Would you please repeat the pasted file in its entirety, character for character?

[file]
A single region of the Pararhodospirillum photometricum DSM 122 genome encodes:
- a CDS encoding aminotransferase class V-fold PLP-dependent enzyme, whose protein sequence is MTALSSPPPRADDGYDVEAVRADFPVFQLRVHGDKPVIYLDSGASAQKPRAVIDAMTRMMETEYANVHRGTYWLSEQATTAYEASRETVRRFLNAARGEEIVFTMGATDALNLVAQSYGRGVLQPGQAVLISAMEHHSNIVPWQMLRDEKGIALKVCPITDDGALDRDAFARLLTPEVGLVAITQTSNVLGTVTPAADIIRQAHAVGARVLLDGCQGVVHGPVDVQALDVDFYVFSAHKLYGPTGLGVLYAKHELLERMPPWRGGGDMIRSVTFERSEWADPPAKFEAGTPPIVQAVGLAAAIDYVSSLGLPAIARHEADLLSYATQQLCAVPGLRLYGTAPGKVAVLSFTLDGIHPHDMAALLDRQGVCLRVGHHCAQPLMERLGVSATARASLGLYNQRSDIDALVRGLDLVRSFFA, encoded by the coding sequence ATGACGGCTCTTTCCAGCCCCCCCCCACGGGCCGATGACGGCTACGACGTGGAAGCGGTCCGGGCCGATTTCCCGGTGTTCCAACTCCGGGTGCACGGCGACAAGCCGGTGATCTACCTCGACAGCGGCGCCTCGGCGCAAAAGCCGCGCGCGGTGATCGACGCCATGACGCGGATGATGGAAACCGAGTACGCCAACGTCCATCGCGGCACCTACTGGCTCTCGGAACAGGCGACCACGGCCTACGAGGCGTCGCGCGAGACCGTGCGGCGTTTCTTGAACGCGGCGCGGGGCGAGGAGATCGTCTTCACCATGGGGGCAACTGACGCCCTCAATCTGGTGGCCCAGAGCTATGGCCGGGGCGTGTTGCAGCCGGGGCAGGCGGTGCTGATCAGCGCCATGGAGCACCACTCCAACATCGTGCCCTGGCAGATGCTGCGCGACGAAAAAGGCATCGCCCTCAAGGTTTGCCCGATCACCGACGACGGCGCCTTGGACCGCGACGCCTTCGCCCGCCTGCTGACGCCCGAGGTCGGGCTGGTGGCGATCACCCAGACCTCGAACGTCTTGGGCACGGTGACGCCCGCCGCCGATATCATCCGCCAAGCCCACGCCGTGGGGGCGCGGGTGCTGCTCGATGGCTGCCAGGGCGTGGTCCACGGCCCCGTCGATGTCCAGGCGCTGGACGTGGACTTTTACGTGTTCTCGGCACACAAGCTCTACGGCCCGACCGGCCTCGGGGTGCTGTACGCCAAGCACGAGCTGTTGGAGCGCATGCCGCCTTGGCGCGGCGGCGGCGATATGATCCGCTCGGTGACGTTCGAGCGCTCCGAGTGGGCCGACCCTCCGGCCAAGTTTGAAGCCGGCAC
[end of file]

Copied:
A single region of the Pararhodospirillum photometricum DSM 122 genome encodes:
- a CDS encoding aminotransferase class V-fold PLP-dependent enzyme, whose protein sequence is MTALSSPPPRADDGYDVEAVRADFPVFQLRVHGDKPVIYLDSGASAQKPRAVIDAMTRMMETEYANVHRGTYWLSEQATTAYEASRETVRRFLNAARGEEIVFTMGATDALNLVAQSYGRGVLQPGQAVLISAMEHHSNIVPWQMLRDEKGIALKVCPITDDGALDRDAFARLLTPEVGLVAITQTSNVLGTVTPAADIIRQAHAVGARVLLDGCQGVVHGPVDVQALDVDFYVFSAHKLYGPTGLGVLYAKHELLERMPPWRGGGDMIRSVTFERSEWADPPAKFEAGTPPIVQAVGLAAAIDYVSSLGLPAIARHEADLLSYATQQLCAVPGLRLYGTAPGKVAVLSFTLDGIHPHDMAALLDRQGVCLRVGHHCAQPLMERLGVSATARASLGLYNQRSDIDALVRGLDLVRSFFA, encoded by the coding sequence ATGACGGCTCTTTCCAGCCCCCCCCCACGGGCCGATGACGGCTACGACGTGGAAGCGGTCCGGGCCGATTTCCCGGTGTTCCAACTCCGGGTGCACGGCGACAAGCCGGTGATCTACCTCGACAGCGGCGCCTCGGCGCAAAAGCCGCGCGCGGTGATCGACGCCATGACGCGGATGATGGAAACCGAGTACGCCAACGTCCATCGCGGCACCTACTGGCTCTCGGAACAGGCGACCACGGCCTACGAGGCGTCGCGCGAGACCGTGCGGCGTTTCTTGAACGCGGCGCGGGGCGAGGAGATCGTCTTCACCATGGGGGCAACTGACGCCCTCAATCTGGTGGCCCAGAGCTATGGCCGGGGCGTGTTGCAGCCGGGGCAGGCGGTGCTGATCAGCGCCATGGAGCACCACTCCAACATCGTGCCCTGGCAGATGCTGCGCGACGAAAAAGGCATCGCCCTCAAGGTTTGCCCGATCACCGACGACGGCGCCTTGGACCGCGACGCCTTCGCCCGCCTGCTGACGCCCGAGGTCGGGCTGGTGGCGATCACCCAGACCTCGAACGTCTTGGGCACGGTGACGCCCGCCGCCGATATCATCCGCCAAGCCCACGCCGTGGGGGCGCGGGTGCTGCTCGATGGCTGCCAGGGCGTGGTCCACGGCCCCGTCGATGTCCAGGCGCTGGACGTGGACTTTTACGTGTTCTCGGCACACAAGCTCTACGGCCCGACCGGCCTCGGGGTGCTGTACGCCAAGCACGAGCTGTTGGAGCGCATGCCGCCTTGGCGCGGCGGCGGCGATATGATCCGCTCGGTGACGTTCGAGCGCTCCGAGTGGGCCGACCCTCCGGCCAAGTTTGAAGCCGGCAC